By Terri Jo Neff |
Public outcry as well as pushback from banks and financial institutions of all sizes could force the Biden Administration to reconsider its proposal which would grant the Internal Revenue Service access to millions of daily transactions into or out of personal and business financial accounts.
The proposal would mandate the reporting of every deposit and withdrawal above $600, which is drastically lower than the current “above $10,000” threshold for mandated reporting under the Bank Secrecy Act of 1970. Banks and other financial institutions are also already required to report any cash deposits and withdrawals which seem “suspicious.”
But according to President Joe Biden, a much lower threshold is necessary to ensure “the super-wealthy” cannot hide income from the IRS.
Most of the criticism of Biden’s “anything above $600” proposal centers around the right of privacy expected by law-abiding Americans. That concern was expressed in a letter to Speaker of the House Nancy Pelosi and Treasury Secretary Janet Yellen from more than 140 Republicans in Congress, who also highlighted the burdensome compliance costs such a regulation would place on banks and financial institutions.
Among those signing the Sept. 13 letter were Arizona Reps. Andy Biggs, Debbie Lesko, and David Schweikert. The letter notes no evidence has been put forth by the White House or the IRS that the proposed threshold change “would substantially aid the IRS’s efforts to close the tax gap beyond the information already at the IRS’s disposal.”
In recent years, various IRS Commissioners have complained about understaffing and understaffing at the agency. The letter from the members of Congress also noted concerns that known issues with the IRS’ beleaguered IT system would make the personal, financial data of millions of Americans vulnerable to attack.
“Considering the IRS experiences 1.4 billion cyberattacks annually and has experienced multiple data breaches, we should not give this agency additional sensitive data to manage,” according to the members’ letter.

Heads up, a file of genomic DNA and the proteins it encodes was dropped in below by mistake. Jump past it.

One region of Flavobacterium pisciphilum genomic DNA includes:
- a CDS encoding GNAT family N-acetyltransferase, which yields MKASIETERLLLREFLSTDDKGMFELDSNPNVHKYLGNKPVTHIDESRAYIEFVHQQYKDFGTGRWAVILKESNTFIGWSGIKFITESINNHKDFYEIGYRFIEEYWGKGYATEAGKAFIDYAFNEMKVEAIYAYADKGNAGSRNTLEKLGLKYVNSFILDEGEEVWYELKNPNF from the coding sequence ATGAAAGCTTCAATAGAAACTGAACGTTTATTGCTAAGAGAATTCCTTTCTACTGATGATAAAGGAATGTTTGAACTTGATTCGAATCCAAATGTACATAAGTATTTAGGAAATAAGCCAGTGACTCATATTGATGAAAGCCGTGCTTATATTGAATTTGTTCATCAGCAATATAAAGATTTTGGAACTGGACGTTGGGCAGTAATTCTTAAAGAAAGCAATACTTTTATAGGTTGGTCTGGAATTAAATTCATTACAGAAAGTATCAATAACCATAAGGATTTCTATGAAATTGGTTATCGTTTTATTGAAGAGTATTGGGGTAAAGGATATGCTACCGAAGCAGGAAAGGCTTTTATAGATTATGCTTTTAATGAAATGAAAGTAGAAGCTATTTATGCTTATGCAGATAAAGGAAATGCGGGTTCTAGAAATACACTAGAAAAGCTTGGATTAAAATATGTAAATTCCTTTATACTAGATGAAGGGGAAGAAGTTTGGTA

That letter was bolstered by one sent to Pelosi Sept. 17 by a coalition of banking, financial, and other impacted companies including the American Bankers Association, the Credit Union National Association, the Mortgage Bankers Association, and the National Association of REALTORS.
“This proposal would create significant operational and reputational challenges for financial institutions, increase tax preparation costs for individuals and small businesses, and create serious financial privacy concerns,” the letter stated. “While the stated goal of this vast data collection is to uncover tax dodging by the wealthy, this proposal is not remotely targeted to that purpose or that population.”
Last week the Democrat who chairs the U.S. House Ways and Means Committee admitted there is no longer support among his party for cutting the reporting threshold to $600.
Rep. Richard Neal (D-Mass) said the threshold should probably be lowered from $10,000, but the $600 proposal does not have the needed votes. Neal has not said what new threshold amount is still being considered by the White House.
According to the banking and financial industry, a fight is expected for any change that directly impacts the average citizen without a valid reason.
“The American people feel strongly about their right to privacy and it is not reasonable to undermine their financial privacy without a clearly articulated purpose,” the Sept. 17 industry letter states.